J Reconstr Microsurg 2020; 36(07): 471-479
DOI: 10.1055/s-0040-1710047
Review Article
Thieme Medical Publishers 333 Seventh Avenue, New York, NY 10001, USA.

Microsurgical Strategies for Prophylaxis of Cancer-Related Extremity Lymphedema: A Comprehensive Review of the Literature

Jose Ramon Rodriguez
1  Department of Plastic and Reconstructive Surgery, Center Hospital of National Center for Global Health and Medicine, Tokyo, Japan
2  Department of Plastic and Reconstructive Surgery, Clinica Las Condes, Santiago, Chile
,
Yuma Fuse
1  Department of Plastic and Reconstructive Surgery, Center Hospital of National Center for Global Health and Medicine, Tokyo, Japan
,
Takumi Yamamoto
1  Department of Plastic and Reconstructive Surgery, Center Hospital of National Center for Global Health and Medicine, Tokyo, Japan
› Author Affiliations
Further Information

Publication History

12 December 2019

21 March 2020

Publication Date:
29 April 2020 (online)

Abstract

Background Cancer-related lymphedema represents the first cause of noninfectious secondary extremity lymphedema. This entity is a progressive and debilitating disease with no curative treatment available. With the advent of lymphedema microsurgery, focus has turned into risk reduction and prevention of the disease progression.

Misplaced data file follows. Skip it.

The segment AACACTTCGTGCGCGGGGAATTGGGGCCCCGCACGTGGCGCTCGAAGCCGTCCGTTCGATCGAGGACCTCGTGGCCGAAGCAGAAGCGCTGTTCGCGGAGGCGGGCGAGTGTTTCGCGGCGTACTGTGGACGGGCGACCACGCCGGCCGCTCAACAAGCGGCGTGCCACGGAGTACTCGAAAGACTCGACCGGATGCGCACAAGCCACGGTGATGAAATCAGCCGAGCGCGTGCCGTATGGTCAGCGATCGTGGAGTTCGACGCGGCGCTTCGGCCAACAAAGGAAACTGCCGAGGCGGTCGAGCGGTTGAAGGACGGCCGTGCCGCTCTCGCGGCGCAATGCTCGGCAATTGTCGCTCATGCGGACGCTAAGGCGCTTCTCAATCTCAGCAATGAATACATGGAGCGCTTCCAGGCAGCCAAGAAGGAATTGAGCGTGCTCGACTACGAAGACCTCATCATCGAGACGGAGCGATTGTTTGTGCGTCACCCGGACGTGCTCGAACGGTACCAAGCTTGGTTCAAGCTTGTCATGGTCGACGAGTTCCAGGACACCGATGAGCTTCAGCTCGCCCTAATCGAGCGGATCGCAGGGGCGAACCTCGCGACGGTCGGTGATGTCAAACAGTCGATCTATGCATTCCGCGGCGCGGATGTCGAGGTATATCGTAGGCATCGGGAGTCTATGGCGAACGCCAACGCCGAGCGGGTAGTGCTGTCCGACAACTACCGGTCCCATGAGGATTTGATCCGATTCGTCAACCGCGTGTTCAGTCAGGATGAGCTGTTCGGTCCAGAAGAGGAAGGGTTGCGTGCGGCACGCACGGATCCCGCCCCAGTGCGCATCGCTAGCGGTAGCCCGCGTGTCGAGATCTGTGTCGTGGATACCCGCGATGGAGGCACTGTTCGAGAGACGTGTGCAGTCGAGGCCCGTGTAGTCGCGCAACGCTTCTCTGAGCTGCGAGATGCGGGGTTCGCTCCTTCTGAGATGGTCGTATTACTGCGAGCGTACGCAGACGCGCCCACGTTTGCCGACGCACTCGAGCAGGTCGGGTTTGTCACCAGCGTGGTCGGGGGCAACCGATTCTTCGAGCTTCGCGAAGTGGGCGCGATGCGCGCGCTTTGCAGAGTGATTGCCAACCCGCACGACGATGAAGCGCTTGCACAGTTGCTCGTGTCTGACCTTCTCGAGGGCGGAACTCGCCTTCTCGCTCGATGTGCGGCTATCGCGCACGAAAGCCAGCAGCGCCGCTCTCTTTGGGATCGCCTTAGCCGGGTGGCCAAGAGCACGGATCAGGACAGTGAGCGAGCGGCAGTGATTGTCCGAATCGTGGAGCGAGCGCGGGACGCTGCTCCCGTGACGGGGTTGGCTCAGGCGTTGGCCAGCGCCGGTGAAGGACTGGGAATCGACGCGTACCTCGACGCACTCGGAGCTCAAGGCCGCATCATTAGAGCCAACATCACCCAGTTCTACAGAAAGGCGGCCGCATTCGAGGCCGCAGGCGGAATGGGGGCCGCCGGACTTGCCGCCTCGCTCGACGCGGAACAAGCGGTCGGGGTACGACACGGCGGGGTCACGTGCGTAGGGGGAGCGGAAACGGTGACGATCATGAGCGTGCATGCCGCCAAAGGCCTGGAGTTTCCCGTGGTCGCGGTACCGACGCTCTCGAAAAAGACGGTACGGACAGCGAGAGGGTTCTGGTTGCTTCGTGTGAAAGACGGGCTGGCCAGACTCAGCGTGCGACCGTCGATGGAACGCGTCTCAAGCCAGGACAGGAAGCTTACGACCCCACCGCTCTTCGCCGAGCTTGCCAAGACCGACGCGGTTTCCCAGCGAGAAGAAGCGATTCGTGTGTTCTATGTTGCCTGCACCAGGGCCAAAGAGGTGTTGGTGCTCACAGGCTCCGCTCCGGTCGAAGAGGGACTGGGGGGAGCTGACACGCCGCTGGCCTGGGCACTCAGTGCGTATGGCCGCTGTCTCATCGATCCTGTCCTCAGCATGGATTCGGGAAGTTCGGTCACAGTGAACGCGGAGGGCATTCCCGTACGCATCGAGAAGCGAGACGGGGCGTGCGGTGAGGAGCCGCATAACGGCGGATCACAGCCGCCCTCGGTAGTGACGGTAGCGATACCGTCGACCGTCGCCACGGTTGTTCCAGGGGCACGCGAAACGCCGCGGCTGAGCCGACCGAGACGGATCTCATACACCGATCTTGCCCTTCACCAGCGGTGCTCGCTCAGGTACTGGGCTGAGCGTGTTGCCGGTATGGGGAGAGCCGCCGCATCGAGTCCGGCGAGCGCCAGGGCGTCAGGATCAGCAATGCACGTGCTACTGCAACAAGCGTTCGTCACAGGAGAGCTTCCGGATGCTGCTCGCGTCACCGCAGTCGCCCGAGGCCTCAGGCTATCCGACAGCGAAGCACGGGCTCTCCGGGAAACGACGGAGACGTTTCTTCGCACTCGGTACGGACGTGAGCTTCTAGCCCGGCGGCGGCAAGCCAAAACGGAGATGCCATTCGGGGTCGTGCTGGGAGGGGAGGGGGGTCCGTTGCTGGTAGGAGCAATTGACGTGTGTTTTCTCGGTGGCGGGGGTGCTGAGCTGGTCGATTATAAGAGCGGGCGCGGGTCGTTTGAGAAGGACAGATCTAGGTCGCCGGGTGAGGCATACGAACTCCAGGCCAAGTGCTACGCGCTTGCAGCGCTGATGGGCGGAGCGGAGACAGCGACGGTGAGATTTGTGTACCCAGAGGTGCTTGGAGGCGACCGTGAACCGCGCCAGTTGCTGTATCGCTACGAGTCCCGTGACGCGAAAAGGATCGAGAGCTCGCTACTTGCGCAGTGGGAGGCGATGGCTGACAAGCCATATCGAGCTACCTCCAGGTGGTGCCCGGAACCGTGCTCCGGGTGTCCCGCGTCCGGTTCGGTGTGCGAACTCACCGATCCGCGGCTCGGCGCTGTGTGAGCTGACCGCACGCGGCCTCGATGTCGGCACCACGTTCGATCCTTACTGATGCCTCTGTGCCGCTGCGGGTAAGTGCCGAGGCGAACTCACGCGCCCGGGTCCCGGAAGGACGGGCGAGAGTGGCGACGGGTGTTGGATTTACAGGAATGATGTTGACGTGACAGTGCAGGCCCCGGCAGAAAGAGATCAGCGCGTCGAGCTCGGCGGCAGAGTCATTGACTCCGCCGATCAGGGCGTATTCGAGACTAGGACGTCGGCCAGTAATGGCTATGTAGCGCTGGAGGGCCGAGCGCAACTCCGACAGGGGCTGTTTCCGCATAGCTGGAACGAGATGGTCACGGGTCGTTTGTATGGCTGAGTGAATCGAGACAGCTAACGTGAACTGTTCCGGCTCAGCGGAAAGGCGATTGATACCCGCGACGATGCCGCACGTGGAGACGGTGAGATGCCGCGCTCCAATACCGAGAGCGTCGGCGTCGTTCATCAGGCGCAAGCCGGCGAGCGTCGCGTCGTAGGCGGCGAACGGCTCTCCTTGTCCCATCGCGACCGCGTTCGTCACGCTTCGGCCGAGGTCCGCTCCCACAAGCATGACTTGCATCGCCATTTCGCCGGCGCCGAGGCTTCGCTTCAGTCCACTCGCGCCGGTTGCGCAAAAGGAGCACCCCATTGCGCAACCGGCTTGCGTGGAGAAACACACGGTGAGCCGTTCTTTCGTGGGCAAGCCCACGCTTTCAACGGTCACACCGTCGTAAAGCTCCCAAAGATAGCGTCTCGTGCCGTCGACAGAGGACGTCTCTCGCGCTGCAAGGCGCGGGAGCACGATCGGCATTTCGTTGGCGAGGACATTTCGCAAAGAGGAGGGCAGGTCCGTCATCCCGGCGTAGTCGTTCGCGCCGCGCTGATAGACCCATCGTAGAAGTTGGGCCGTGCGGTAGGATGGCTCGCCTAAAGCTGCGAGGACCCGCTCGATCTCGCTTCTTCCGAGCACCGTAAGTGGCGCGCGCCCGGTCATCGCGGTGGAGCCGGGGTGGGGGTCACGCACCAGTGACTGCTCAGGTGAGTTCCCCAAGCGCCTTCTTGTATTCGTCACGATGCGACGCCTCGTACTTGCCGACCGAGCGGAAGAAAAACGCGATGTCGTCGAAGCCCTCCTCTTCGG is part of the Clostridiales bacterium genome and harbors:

Methods Literature review was conducted to clarify current microsurgical approach to prophylaxis of cancer treatment-related extremity lymphedema.

Results Prophylactic approach could be classified into primary and secondary prevention; microsurgical procedures were performed simultaneously with cancer ablation in primary prevention, and secondary prevention was performed secondarily after cancer treatment for selected high-risk subclinical cases. Indocyanine green lymphography was the most useful method for lymphedema screening after cancer treatment and to diagnose subclinical lymphedema. Several lymphovenous shunt operations were performed as prophylactic procedures, and classified into microsurgical lymphovenous implantation and supermicrosurgical lymphovenous intima-to-intima coaptation. Both showed clinically significant prophylactic effects.

Conclusion This review provides a comprehensive overview of the literature regarding microsurgical interventions for the prevention of cancer-related extremity lymphedema. There are several methods for lymphedema prophylaxis and further studies are required to clarify indication of each method.